Phoenix Suns defense a barometer of success during Nash era

The Phoenix Suns' defensive efficiency dropped to 25th in the NBA this season. The team has not reached the postseason in the Nash era when below 20th. (AP Photo/Patrick Semansky)

The Phoenix Suns' defensive efficiency dropped to 25th in the NBA this season. The team has not reached the postseason in the Nash era when below 20th. (AP Photo/Patrick Semansky)

PHOENIX — In what seems like an annual offseason ritual, improving defensively ranks right atop the Phoenix Suns’ list of summer goals.

Although the Suns did play a solid stretch of defensive basketball in the middle of the season, for the most part they were pretty horrid on that end of the floor.

The Suns got torched during the first leg of their season featuring Hedo Turkoglu at the power forward spot and they were very bad down the stretch as well, culminating in an effort that saw Phoenix yield 107.4 points per 100 possessions, 25th in the NBA just ahead of such defensive juggernauts as Golden State and Minnesota.

“We have to continue to get better defensively,” said head coach Alvin Gentry. “I was a little bit disappointed this year because I thought we took a step back from where we were last year defensively, and we’ve just got to get better in this area.”

Defense has been Phoenix’s Achilles’ heel throughout the Nash era, but there’s been a distinct difference in this team’s defensive efficiency during the five seasons of the last seven in which the squad reached the playoffs and the two it sat home. With the offense as elite as it has traditionally been (aside from this season), the Suns just needed to be a top-20 defense to be a solid playoff team.

They were similarly abysmal defensively in 2008-09 when teams ran circles around the Nash-Shaq pick-and-roll combo. That squad ranked 25th in defensive efficiency just like this year’s by giving up 108.5 points per 100, making it a defense so bad that the league’s best offense was in the lottery.

When the Suns’ defense has been average or just a bit below average, the team has reached the playoffs. They ranked 19th in defensive efficiency in 2009-10, 17th in 2007-08, 16th in 2006-07, 19th in 2005-06 and 20th in 2004-05.

None of those defenses were particularly great but last year’s in particular got stops when necessary and all of the defenses were overall good enough to allow the Suns to take off on the special run they enjoyed this decade.

Gentry’s stat of choice is defensive field-goal percentage, and it paints the same picture defensive efficiency does.

This season the Suns allowed opponents to shoot 47.2 percent from the field, making this by far their worst such year of the Nash era.

The Suns ranked last by a decent margin in this department to begin the season, and at that point Gentry cleaned the slate by posting whiteboards in the locker room denoting Phoenix’s ranking in defensive field-goal percentage for the season as well as in its last 10 games. This provided the team with a short-term goal that wouldn’t be weighted down by their early season struggles.

The Suns ranked in the top 10 during some of those “last 10” stretches but not enough of them, finishing 25th in this category right above the Knicks and the Cavs.

Phoenix ranked 22nd in defensive field-goal percentage when the team missed the playoffs two years ago but otherwise has been solid for a squad not known for defense.

They ranked 11th last year at 45.2 percent — quite the sizable decrease for one season — 13th in 2007-08, 14th in 2006-07, 17th in 2005-06 and 14th in 2004-05. You don’t need to go to MIT to understand the correlation between these stats and winning and thus the necessity for Phoenix to at least be around average defensively.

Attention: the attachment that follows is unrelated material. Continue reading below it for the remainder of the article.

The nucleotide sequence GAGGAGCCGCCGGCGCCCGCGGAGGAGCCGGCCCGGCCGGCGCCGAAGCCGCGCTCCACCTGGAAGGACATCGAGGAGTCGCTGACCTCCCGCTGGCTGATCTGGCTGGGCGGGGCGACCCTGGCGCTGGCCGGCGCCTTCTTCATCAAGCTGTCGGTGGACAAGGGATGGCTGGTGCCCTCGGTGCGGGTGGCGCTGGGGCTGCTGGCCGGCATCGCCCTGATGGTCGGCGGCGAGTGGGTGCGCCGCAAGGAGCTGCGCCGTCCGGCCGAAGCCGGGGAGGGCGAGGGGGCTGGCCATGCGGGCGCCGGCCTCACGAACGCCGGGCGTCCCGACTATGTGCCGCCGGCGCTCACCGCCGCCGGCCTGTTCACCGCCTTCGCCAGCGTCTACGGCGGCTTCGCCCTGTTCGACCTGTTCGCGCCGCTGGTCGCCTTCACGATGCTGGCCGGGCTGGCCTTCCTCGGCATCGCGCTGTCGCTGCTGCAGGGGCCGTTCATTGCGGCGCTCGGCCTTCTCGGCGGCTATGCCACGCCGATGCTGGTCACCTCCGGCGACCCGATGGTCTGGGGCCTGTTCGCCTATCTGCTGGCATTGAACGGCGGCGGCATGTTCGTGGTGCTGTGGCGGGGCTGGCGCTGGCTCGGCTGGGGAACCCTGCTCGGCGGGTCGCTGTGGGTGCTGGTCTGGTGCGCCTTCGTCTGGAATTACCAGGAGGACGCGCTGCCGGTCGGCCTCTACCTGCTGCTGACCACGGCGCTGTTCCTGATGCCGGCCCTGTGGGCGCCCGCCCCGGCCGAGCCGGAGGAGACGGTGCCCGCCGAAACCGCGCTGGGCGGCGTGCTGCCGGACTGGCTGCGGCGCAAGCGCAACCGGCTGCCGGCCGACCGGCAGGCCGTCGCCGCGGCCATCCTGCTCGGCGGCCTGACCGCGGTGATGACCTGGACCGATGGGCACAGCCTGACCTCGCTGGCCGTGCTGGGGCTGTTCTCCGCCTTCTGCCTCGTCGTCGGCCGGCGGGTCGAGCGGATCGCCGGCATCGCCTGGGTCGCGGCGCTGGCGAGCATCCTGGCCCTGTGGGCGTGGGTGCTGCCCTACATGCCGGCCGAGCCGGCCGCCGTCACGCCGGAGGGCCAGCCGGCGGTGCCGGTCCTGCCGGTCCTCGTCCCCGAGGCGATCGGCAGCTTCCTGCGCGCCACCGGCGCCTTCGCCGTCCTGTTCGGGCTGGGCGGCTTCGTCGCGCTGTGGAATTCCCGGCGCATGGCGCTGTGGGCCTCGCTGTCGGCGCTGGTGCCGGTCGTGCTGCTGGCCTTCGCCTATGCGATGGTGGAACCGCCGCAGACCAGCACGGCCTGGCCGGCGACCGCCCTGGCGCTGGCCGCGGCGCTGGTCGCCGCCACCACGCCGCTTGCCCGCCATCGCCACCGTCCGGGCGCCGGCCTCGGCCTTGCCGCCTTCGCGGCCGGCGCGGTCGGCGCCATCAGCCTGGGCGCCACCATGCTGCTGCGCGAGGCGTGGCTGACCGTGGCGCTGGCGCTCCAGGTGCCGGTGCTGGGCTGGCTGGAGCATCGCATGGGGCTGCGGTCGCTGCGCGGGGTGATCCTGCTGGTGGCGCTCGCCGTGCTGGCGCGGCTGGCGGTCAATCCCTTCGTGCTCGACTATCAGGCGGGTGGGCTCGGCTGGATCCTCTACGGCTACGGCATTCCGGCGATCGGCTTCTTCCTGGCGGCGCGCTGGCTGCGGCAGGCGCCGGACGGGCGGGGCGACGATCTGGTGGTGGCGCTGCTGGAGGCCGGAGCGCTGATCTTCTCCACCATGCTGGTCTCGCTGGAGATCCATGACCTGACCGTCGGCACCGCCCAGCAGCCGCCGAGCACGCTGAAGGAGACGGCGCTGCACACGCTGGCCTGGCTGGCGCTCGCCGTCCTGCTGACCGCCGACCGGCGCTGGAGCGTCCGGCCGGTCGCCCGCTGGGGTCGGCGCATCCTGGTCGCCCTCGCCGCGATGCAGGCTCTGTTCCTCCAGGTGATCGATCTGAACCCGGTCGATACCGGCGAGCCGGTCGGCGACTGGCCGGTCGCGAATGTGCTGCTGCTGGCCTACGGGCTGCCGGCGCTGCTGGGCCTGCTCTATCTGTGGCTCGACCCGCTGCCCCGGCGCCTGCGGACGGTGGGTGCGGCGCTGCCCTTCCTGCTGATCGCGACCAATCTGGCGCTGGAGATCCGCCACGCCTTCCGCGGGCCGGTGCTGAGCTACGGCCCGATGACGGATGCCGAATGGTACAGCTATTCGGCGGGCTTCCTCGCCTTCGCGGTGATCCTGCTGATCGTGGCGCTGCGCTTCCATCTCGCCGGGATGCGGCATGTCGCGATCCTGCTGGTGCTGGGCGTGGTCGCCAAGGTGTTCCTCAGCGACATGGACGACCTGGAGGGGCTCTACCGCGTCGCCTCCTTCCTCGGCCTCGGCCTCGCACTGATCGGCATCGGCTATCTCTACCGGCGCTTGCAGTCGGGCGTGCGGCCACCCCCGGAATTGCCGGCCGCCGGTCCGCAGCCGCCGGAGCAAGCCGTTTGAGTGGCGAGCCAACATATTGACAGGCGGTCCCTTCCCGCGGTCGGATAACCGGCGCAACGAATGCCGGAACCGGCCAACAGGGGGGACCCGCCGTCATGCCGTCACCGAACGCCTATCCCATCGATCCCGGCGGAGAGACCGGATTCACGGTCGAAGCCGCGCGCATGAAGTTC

Further exacerbating the problem is that the Suns were even worse at corralling defensive rebounds, especially until Marcin Gortat started playing major minutes. With Hedo at the four to start they year they ranked at the bottom of the league in this category by a good margin but finished third to last by getting to 71.6 percent of the available defensive boards. Only Washington and Golden State were worse.

Going forward Gortat solves some of these problems as he ranked seventh in the entire NBA in defensive rebound rate (getting to 27.4 percent of the available defensive boards) and traditionally has been one of the better players in the league at this stat. But he certainly needs help for the Suns to climb in the rankings.

As for how to fix these issues, aside from potentially acquiring a stellar defensive player or two Gentry wants to see the Suns improve their defense against dribble penetration — a mantra he’s been repeating since taking over as Phoenix’s head coach — as well as their weakside rotations.

President of basketball operations Lon Babby joked that the Suns started to change their defensive culture by giving away tacos when they hold opponents under 99 points just like they do when the team scores 99 points (I think he was joking at least).

Babby spoke of the need to alter that perception because teams walk into US Airways Center thinking they will be able to score at will, as Jason Terry verbalized during a TNT game last January.

“I just think this franchise has been so wildly successful as an offensive juggernaut that you can say you want to play defense, but at the end of the day the notion was, ‘Oh, we can always outscore everybody,’” said Babby, who sees improving defensively as the team’s top offseason priority. “I’m not sure that that’s true anymore given our personnel, and given the pressure we’re now putting on Steve offensively we’ve got to get better defensively.

“But hopefully I won’t be talking about this again a year from now, we will have made progress, and I think we did make progress. From the beginning of the year we made a lot of progress, it’s just we’re still not quite good enough.”

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